Prior to sentencing, United States Probation (not the U.S. Attorneys prosecuting the case) prepares a Presentencing Report, commonly referred to as the PSR.  More often than not, the Government relies on the PSR’s description of the prior convictions, and does not submit its own proof of the prior convictions.

This practice should be prohibited.

In some federal jurisdictions, it is prohibited, even where a defendant does not object at sentencing, and even where the defendant does not argue on appeal that the defendant does not actually have 3 requisite priors.

For these courts, this practice constitutes per se plain error, without requiring a showing of prejudice.

  • See, e.g., United States v. Reyes, 691 F.3d 453, 460 (2nd Cir. 2012) (concluding, without explanation, that the district court’s failure to sua sponte investigate the documents of conviction led to an erroneously elevated offense level)
  • United States v. Castillo–Marin, 684 F.3d 914, 927 (9th Cir. 2012) (same)
  • United States v. Pearson, 553 F.3d 1183, 1186 (8th Cir. 2009) (same) (partially overruled on other grounds by United States v. Tucker, 740 F.3d 1177, 1184 (8th Cir. 2014)).
  • United States v. Bonilla–Mungia, 422 F.3d 316, 321 (5th Cir. 2005) (vacating and remanding without discussing prejudice)

In other jurisdictions, the Government’s failure to introduce actual evidence is only problematic if a defendant can show prejudice.

Usually prejudice is established where the defendant can show he or she does not actually possess 3 prior qualifying convictions.

  • See, e.g., United States v. Serrano-Mercado, United States v. Serrano-Mercado, 784 F.3d 838, 848 (1st Cir. 2015) (cert. denied, 137 S. Ct. 812, 196 L. Ed. 2d 599 (2017)) (holding defendant could not satisfy plain error because he failed to allege during sentencing or on appeal that he was not convicted of the priors referenced in the PSR)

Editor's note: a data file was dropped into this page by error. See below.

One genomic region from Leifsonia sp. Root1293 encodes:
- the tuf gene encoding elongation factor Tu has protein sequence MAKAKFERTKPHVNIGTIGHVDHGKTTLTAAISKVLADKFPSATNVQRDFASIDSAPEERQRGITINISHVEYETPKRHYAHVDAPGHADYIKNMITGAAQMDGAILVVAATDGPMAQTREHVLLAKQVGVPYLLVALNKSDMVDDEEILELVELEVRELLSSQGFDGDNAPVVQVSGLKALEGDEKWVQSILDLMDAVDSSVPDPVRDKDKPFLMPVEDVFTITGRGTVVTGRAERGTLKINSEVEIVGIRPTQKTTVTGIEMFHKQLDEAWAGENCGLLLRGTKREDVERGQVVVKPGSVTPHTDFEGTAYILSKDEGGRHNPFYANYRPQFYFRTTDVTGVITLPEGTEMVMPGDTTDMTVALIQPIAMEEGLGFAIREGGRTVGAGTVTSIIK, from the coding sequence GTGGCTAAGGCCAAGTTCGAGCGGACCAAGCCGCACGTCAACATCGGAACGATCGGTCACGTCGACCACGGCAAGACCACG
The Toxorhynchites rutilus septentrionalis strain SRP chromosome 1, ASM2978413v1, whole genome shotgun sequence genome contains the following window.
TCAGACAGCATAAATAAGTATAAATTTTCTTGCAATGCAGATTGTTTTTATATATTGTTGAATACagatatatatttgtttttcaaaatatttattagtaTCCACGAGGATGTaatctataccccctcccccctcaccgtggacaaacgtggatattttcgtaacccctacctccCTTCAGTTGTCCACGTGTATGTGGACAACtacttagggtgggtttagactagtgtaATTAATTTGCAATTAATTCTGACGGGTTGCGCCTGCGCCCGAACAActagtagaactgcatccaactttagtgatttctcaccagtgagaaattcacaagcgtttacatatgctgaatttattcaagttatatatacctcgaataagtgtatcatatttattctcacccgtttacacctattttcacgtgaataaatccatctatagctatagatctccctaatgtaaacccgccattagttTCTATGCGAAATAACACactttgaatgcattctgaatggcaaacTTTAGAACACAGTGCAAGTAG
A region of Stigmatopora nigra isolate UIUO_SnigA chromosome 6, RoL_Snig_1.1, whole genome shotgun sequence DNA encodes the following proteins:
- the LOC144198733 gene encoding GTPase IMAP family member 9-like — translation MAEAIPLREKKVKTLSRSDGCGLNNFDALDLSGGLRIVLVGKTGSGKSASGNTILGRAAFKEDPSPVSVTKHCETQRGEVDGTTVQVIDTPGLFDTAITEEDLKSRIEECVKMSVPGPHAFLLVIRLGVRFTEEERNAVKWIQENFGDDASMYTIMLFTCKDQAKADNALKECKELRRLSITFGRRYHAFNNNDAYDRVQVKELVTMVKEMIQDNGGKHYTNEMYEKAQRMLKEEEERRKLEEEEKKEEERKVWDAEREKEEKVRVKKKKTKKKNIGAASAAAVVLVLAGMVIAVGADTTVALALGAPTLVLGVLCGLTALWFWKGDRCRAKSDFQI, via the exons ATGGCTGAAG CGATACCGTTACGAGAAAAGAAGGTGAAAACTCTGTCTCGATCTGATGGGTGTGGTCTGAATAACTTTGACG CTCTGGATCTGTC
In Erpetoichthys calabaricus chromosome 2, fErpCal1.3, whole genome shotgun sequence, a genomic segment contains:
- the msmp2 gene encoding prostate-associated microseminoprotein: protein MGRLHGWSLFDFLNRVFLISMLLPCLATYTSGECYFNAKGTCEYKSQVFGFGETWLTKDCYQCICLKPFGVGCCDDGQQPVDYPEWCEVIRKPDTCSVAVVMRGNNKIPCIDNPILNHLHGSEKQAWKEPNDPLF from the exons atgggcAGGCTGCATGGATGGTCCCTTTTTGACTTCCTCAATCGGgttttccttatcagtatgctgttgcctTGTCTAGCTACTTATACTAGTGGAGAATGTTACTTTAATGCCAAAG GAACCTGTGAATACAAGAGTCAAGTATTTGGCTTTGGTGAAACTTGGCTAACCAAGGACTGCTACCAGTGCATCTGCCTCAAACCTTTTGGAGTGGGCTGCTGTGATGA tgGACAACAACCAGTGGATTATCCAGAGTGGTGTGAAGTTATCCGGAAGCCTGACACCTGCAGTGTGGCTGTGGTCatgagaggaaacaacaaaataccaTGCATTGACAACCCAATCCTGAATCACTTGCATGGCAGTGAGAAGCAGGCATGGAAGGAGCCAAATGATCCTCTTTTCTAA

• United States v. Zubia–Torres, 550 F. 3d 1202, 1208-10 (10th Cir. 2008); United States v. Williams, 358 F. 3d 956, 966-67 (D.C.Cir. 2004)
  • United States v. Ransom, 502 Fed. Appx. 196, 198-201 (3d Cir. 2012) (unpublished)

The jurisdictions that prohibit blind reliance on the PSR to carry the Government’s burden of proof under the ACCA have it right.

The Government makes the initial decision to seek ACCA enhancement. The ACCA is clear that prior “convictions” justify the extremely punitive enhancement provided in the ACCA.

Requiring anything less than proof of a conviction contravenes the spirit and the language of the statute.

It also strains the resources of already-overworked public defenders and court-appointed counsel. See, e.g., Serrano-Mercado, 784 F.3d at 857–58 (J. Lipez, dissenting)

(“At the same time, it is an unfortunate reality that many claims such as Serrano’s come to us on plain error review. Criminal defendants often must rely on court-appointed counsel who, faced with a myriad of trial and sentencing issues, predictably overlook some of them. The extremely high hurdle to post-conviction relief based on ineffective assistance of counsel means that such a remedy is uncertain at best.”).

It is the Government’s burden to establish that a prior conviction is an appropriate basis for enhancement. Too much is at stake to excuse the Government from introducing what it should already have in its possession when it decides to seek an enhancement.

Interested in Learning More?

Contact The Brownlee Law Firm for a free consultation on your legal appeal.